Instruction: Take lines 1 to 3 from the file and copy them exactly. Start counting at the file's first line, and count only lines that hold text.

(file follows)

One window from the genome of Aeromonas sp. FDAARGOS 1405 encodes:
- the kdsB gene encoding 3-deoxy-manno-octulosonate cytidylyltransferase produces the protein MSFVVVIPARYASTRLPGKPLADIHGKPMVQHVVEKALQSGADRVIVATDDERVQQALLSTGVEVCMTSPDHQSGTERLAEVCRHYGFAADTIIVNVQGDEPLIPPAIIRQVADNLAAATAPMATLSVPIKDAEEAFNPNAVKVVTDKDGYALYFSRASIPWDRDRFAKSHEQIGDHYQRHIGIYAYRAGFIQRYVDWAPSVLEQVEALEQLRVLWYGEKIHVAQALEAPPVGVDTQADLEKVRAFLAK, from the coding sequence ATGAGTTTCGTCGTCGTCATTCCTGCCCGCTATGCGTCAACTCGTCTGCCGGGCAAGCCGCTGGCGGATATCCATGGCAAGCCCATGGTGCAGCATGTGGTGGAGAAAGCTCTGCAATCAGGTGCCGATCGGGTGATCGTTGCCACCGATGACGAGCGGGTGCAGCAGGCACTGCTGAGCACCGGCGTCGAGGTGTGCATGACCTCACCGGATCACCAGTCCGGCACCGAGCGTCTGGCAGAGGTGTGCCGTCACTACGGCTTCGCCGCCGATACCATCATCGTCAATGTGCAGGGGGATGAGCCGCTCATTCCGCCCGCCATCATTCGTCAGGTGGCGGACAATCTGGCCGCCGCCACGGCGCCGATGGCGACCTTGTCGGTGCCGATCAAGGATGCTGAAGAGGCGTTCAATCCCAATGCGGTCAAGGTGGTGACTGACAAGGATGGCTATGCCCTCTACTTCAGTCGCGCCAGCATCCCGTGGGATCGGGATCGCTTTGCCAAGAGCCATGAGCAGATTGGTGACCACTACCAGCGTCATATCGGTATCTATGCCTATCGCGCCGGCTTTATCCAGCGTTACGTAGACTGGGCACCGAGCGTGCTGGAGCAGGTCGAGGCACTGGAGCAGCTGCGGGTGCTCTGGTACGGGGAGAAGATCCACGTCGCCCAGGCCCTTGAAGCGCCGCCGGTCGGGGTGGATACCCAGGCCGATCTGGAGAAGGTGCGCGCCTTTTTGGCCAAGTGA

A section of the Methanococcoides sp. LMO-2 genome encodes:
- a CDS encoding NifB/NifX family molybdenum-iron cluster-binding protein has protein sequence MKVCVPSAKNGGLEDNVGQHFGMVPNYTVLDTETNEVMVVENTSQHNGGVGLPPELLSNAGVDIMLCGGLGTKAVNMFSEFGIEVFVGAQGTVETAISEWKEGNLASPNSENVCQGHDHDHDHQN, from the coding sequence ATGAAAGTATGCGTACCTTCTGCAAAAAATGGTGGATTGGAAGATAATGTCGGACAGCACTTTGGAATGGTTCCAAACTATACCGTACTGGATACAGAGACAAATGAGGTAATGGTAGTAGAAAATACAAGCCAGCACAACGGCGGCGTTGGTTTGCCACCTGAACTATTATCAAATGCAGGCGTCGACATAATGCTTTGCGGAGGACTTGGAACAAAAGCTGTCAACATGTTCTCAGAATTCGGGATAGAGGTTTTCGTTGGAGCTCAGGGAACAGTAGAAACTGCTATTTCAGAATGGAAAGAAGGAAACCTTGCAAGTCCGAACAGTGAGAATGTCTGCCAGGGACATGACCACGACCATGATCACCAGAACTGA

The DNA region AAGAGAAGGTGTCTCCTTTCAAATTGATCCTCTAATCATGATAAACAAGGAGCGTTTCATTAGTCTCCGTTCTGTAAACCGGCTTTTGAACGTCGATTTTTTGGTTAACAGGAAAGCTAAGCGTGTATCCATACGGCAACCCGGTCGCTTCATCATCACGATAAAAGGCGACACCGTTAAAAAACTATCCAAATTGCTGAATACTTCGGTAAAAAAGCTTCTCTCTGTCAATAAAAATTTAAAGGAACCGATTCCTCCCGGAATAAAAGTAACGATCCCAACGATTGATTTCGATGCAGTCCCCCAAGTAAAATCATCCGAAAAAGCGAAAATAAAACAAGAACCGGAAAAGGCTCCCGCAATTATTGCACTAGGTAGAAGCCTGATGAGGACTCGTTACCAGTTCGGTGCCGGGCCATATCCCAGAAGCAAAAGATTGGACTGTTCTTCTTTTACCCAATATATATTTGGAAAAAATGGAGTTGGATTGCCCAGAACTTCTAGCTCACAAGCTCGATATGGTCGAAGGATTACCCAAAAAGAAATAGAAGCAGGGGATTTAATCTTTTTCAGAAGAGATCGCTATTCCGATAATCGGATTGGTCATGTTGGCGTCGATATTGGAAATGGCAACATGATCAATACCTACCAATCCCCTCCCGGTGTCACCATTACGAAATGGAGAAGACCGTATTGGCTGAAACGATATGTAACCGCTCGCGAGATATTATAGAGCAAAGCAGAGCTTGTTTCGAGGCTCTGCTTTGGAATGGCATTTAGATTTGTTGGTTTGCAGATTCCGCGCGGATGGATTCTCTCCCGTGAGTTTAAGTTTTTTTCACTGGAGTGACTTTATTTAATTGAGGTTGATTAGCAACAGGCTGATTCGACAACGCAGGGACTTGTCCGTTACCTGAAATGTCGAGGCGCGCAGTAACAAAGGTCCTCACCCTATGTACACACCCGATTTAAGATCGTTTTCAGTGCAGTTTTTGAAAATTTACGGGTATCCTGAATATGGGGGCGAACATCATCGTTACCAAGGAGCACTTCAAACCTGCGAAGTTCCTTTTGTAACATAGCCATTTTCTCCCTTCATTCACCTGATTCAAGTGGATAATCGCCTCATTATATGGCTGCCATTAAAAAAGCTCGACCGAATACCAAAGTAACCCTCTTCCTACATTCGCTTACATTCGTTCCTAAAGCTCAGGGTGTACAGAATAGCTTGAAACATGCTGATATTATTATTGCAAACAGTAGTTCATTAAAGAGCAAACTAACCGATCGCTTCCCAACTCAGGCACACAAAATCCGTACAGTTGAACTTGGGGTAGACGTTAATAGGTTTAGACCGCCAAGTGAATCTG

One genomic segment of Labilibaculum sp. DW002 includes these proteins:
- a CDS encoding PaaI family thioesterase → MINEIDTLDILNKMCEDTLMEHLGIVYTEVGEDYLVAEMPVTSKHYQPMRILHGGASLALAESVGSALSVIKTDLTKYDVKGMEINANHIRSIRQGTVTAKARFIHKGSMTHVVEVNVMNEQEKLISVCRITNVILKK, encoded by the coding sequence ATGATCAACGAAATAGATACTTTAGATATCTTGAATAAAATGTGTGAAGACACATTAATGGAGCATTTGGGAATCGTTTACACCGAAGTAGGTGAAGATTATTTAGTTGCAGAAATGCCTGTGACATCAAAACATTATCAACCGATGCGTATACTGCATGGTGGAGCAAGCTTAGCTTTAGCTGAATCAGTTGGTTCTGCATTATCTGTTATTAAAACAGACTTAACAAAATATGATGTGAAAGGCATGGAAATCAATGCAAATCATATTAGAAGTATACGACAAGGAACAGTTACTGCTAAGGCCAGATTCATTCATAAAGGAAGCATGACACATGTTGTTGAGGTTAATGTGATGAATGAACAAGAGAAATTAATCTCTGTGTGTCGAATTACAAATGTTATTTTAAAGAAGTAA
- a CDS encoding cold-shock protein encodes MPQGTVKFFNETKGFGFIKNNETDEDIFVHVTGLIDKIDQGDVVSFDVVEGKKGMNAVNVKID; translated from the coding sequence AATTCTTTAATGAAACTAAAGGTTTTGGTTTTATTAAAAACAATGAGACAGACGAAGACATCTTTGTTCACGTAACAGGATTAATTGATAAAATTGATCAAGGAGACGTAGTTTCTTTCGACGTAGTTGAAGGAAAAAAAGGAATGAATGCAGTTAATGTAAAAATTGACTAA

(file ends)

One window from the genome of Aeromonas sp. FDAARGOS 1405 encodes:
- the kdsB gene encoding 3-deoxy-manno-octulosonate cytidylyltransferase produces the protein MSFVVVIPARYASTRLPGKPLADIHGKPMVQHVVEKALQSGADRVIVATDDERVQQALLSTGVEVCMTSPDHQSGTERLAEVCRHYGFAADTIIVNVQGDEPLIPPAIIRQVADNLAAATAPMATLSVPIKDAEEAFNPNAVKVVTDKDGYALYFSRASIPWDRDRFAKSHEQIGDHYQRHIGIYAYRAGFIQRYVDWAPSVLEQVEALEQLRVLWYGEKIHVAQALEAPPVGVDTQADLEKVRAFLAK, from the coding sequence ATGAGTTTCGTCGTCGTCATTCCTGCCCGCTATGCGTCAACTCGTCTGCCGGGCAAGCCGCTGGCGGATATCCATGGCAAGCCCATGGTGCAGCATGTGGTGGAGAAAGCTCTGCAATCAGGTGCCGATCGGGTGATCGTTGCCACCGATGACGAGCGGGTGCAGCAGGCACTGCTGAGCACCGGCGTCGAGGTGTGCATGACCTCACCGGATCACCAGTCCGGCACCGAGCGTCTGGCAGAGGTGTGCCGTCACTACGGCTTCGCCGCCGATACCATCATCGTCAATGTGCAGGGGGATGAGCCGCTCATTCCGCCCGCCATCATTCGTCAGGTGGCGGACAATCTGGCCGCCGCCACGGCGCCGATGGCGACCTTGTCGGTGCCGATCAAGGATGCTGAAGAGGCGTTCAATCCCAATGCGGTCAAGGTGGTGACTGACAAGGATGGCTATGCCCTCTACTTCAGTCGCGCCAGCATCCCGTGGGATCGGGATCGCTTTGCCAAGAGCCATGAGCAGATTGGTGACCACTACCAGCGTCATATCGGTATCTATGCCTATCGCGCCGGCTTTATCCAGCGTTACGTAGACTGGGCACCGAGCGTGCTGGAGCAGGTCGAGGCACTGGAGCAGCTGCGGGTGCTCTGGTACGGGGAGAAGATCCACGTCGCCCAGGCCCTTGAAGCGCCGCCGGTCGGGGTGGATACCCAGGCCGATCTGGAGAAGGTGCGCGCCTTTTTGGCCAAGTGA

A section of the Methanococcoides sp. LMO-2 genome encodes: